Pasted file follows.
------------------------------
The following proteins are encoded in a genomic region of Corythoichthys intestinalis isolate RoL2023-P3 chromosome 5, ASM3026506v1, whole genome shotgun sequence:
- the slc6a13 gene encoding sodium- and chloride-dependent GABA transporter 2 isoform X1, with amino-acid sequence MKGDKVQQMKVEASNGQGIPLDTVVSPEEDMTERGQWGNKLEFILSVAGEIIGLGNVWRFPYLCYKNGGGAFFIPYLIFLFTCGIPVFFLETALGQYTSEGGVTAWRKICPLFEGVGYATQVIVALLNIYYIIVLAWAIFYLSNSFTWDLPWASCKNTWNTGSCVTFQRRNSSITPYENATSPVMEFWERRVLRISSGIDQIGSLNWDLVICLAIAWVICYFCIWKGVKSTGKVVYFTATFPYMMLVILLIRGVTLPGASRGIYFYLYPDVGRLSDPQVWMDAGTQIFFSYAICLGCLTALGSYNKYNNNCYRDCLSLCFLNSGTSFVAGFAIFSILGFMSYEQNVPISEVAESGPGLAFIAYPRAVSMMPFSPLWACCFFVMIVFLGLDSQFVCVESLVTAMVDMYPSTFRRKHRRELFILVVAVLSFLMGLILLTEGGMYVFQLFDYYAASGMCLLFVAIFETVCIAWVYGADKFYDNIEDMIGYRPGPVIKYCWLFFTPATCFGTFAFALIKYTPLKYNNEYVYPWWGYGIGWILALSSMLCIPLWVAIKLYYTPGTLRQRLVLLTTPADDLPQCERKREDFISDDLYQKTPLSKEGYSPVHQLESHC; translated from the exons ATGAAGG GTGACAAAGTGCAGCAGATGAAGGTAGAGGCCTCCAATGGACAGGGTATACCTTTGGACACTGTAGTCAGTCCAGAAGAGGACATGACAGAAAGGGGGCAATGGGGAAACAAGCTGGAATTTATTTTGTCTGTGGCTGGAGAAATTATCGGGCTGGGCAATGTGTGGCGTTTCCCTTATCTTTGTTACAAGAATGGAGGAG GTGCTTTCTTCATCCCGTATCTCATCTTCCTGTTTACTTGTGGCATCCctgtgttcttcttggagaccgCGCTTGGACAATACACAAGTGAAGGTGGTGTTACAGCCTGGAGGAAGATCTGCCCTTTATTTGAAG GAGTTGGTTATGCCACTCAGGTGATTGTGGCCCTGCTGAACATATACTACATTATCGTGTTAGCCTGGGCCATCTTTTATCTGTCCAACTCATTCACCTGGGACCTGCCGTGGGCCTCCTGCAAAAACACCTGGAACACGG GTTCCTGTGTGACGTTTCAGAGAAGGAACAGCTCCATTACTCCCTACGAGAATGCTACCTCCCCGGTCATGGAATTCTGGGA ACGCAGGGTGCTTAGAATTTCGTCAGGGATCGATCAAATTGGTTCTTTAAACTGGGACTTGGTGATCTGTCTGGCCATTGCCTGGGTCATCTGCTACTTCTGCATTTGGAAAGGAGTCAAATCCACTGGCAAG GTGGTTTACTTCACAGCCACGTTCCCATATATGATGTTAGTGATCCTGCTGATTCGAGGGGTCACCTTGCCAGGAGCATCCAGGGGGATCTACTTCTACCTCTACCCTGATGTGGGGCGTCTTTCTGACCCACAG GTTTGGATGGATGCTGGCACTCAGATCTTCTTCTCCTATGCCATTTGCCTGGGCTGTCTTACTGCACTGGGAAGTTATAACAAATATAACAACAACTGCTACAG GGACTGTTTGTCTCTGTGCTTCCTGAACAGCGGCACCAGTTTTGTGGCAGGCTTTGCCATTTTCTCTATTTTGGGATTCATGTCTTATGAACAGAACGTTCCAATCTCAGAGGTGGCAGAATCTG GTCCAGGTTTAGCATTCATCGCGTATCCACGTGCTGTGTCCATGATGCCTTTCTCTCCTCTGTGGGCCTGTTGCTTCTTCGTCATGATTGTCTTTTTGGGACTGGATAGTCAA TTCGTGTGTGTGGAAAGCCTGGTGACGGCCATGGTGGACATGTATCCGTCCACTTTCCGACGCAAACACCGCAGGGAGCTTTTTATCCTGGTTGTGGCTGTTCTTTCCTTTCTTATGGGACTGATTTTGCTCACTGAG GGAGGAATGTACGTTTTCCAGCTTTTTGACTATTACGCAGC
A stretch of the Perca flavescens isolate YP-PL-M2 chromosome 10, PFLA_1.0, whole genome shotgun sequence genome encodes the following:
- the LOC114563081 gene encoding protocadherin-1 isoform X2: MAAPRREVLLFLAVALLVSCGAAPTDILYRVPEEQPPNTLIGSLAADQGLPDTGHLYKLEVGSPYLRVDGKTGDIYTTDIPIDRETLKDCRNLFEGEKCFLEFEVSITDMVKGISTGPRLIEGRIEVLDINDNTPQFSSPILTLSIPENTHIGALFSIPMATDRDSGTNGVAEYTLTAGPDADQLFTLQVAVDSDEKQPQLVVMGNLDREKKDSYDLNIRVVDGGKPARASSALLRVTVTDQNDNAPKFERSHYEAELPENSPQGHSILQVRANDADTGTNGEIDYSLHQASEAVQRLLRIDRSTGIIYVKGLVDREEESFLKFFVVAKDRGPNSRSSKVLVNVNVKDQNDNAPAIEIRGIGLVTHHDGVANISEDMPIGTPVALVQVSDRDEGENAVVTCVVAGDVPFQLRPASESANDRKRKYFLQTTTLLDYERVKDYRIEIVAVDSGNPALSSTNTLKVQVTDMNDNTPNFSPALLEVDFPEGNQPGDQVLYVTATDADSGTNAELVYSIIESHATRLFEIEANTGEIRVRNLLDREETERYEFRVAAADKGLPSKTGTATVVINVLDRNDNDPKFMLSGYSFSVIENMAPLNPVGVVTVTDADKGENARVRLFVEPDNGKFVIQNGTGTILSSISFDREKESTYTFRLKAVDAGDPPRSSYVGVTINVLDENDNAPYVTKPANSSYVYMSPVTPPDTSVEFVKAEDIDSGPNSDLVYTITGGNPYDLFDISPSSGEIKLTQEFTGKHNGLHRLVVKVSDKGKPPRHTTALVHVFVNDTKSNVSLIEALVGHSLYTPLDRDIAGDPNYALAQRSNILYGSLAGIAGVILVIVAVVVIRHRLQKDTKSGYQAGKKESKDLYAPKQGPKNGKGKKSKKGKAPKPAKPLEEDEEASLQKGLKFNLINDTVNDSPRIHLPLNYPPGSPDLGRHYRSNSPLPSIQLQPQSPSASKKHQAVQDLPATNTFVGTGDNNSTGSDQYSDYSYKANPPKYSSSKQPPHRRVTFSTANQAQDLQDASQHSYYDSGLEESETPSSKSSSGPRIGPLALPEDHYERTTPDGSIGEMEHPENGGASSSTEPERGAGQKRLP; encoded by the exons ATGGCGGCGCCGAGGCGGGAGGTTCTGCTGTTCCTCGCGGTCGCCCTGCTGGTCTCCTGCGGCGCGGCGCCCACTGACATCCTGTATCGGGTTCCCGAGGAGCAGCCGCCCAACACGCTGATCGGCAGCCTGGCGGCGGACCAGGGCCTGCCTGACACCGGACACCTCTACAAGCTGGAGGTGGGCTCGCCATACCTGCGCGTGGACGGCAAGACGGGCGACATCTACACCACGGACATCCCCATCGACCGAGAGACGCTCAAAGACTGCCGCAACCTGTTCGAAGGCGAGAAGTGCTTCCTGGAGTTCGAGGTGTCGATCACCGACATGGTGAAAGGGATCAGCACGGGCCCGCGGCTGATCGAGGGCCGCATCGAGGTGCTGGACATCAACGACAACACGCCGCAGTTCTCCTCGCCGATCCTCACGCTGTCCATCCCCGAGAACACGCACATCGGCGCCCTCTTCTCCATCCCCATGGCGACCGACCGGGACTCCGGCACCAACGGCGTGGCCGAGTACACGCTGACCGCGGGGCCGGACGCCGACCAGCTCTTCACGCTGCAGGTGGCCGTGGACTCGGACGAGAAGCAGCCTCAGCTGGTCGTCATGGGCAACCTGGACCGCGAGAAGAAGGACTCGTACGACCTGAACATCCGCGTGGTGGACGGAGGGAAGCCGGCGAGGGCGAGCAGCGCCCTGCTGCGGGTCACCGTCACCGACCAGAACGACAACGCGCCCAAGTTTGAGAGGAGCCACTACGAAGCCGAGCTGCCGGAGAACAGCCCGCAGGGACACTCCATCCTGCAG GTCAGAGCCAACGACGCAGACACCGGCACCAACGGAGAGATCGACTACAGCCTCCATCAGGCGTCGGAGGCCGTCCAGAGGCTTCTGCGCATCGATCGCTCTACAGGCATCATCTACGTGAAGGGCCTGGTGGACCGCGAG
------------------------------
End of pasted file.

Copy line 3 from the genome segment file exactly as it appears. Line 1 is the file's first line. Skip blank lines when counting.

A stretch of the Perca flavescens isolate YP-PL-M2 chromosome 10, PFLA_1.0, whole genome shotgun sequence genome encodes the following: